Miranda Castle, also known as the Chateau de Noisy, was built in 1866 by the English architect Milner for the Liedekerke-Beaufort family. Their descendants remained in occupation until World War II, when it was taken over by the National Railway Company of Belgium as an orphanage. It was later converted to a school, but has been empty since 1991. Wikipedia states the obvious when it says that “the enormous building, now in a derelict state, has become a favorite venue of urban explorers.” (via Sinister Lava)
Tag Archives: castles
Krásna Hôrka, towering over the village of Krasnohorske Podhradie in Slovakia, was gutted by a fire after it was discovered “two local boys aged 11 and 12 were trying to light up a cigarette.” The London Metro reports: “As workers at the castle fled, 84 firefighters were deployed to tackle the blaze. The Slovak National Museum said Krasna Horka suffered extensive structural damage but that 90% of its historical collections were saved. The castle’s roof burned down completely, as well as the new exhibition in the gothic palace and the bell tower [where] ‘three bells melted.’ Despite the extensive damage the two boys will not face prosecution as the age of criminal responsibility in Slovakia is 15.” YouTube comments on this video run the gamut from sarcastic all the way to bitchy: “If your castle can be burned down by a couple gypsy kids, it was a pretty shitty castle” ”Hope new building gonna be better” and “Ahaha, when you can’t sell 14th century castle, burn it and get insurance.” Humans are horrible, aren’t they?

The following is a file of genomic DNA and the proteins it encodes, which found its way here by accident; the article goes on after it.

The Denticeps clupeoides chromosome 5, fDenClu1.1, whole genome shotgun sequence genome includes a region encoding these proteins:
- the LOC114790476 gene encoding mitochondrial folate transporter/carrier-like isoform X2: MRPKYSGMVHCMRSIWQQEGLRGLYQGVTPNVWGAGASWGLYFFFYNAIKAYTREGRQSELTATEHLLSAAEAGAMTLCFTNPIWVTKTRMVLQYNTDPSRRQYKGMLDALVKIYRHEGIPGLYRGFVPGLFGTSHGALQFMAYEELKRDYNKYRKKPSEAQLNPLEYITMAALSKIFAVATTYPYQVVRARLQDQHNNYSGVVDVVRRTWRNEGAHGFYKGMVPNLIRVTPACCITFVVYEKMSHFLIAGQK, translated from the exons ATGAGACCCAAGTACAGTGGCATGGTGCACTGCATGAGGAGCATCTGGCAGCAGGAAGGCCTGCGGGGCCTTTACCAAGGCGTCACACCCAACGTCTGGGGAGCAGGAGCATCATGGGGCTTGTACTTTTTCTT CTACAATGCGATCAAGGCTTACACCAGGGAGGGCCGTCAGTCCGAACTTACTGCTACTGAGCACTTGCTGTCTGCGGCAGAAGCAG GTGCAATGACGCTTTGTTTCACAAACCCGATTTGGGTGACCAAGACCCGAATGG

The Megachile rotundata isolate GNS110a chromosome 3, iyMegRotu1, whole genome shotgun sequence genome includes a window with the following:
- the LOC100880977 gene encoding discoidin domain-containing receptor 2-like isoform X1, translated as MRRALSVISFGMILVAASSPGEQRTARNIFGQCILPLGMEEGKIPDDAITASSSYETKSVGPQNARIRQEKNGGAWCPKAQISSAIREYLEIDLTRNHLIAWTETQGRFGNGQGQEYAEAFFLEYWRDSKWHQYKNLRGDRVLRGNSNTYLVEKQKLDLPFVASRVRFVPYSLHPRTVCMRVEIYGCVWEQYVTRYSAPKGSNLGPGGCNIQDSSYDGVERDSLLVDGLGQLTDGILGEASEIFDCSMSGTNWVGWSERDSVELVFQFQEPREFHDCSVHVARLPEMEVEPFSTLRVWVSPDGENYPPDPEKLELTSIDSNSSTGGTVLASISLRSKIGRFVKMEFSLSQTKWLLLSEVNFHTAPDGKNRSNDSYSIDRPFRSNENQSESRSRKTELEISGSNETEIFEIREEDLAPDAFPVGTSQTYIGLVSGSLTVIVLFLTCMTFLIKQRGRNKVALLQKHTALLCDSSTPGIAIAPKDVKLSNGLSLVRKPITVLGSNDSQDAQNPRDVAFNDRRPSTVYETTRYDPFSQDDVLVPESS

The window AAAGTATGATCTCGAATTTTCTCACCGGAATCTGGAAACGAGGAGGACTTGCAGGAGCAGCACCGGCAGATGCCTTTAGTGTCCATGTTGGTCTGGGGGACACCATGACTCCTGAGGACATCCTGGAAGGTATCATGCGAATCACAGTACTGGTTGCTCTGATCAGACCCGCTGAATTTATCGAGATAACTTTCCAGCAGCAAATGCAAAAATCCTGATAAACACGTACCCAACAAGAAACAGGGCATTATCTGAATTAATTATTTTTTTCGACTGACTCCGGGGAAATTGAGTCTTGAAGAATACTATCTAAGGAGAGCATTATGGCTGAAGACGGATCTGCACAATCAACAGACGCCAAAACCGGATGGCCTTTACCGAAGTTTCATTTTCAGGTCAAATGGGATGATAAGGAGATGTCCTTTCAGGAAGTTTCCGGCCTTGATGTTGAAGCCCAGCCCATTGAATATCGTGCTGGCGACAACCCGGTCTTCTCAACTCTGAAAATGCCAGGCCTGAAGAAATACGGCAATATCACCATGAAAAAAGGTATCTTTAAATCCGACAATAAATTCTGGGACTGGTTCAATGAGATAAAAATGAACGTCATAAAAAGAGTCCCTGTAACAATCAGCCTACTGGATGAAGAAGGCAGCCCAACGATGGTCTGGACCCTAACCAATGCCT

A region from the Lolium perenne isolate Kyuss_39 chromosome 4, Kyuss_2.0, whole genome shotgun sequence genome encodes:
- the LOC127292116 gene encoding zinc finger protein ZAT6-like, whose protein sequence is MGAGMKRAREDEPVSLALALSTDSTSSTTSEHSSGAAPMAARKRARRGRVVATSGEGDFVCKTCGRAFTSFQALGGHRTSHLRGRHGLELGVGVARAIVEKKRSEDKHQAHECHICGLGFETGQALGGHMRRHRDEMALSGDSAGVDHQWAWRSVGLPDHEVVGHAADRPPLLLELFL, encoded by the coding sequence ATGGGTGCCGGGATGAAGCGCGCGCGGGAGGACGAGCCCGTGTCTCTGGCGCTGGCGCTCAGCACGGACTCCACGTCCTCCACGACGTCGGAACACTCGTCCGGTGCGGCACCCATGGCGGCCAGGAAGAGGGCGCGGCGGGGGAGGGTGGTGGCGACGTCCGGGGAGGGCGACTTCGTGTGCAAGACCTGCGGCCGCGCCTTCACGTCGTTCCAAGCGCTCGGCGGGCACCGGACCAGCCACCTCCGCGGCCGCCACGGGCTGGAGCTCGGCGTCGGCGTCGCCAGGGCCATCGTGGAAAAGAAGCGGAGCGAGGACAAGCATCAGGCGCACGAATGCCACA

For a mere £7,900 you can enjoy a fabulous day at Highclere Castle, the filming location for the hugely entertaining, Emmy-winning series on PBS Masterpiece Classic. From NoteWorthy Events: “Arrive at Highclere Castle to be greeted personally by the eighth Earl & Countess of Carnarvon under the soaring Gothic columns of the entrance to Highclere Castle. Your day begins with tea and coffee served in the Countess’s private morning room. Continue with a tour of the State Rooms with either the Earl or the Countess.The setting is unmistakably Downton, but the tables and mantelpieces are crowded with framed photographs of the Carnarvon family, with an occasional royal thrown in for good measure! Enjoy a private lunch in the State Dining Room accompanied by fine wines chosen by the Earl from his own wine cellar. fter lunch, be transported in one of the Earl’s private 4×4 off-road vehicles to Beacon Hill. The 5th Earl of Carnarvon is buried at the summit. If the weather is inclement, enjoy an escorted tour of Highclere’s Egyptogology Exhibition. The visit ends with the serving of High Tea, at which guests have an opportunity to gain an intimate and informal insight into the working life of the Countess.” Let’s all do it! (via Jezebel)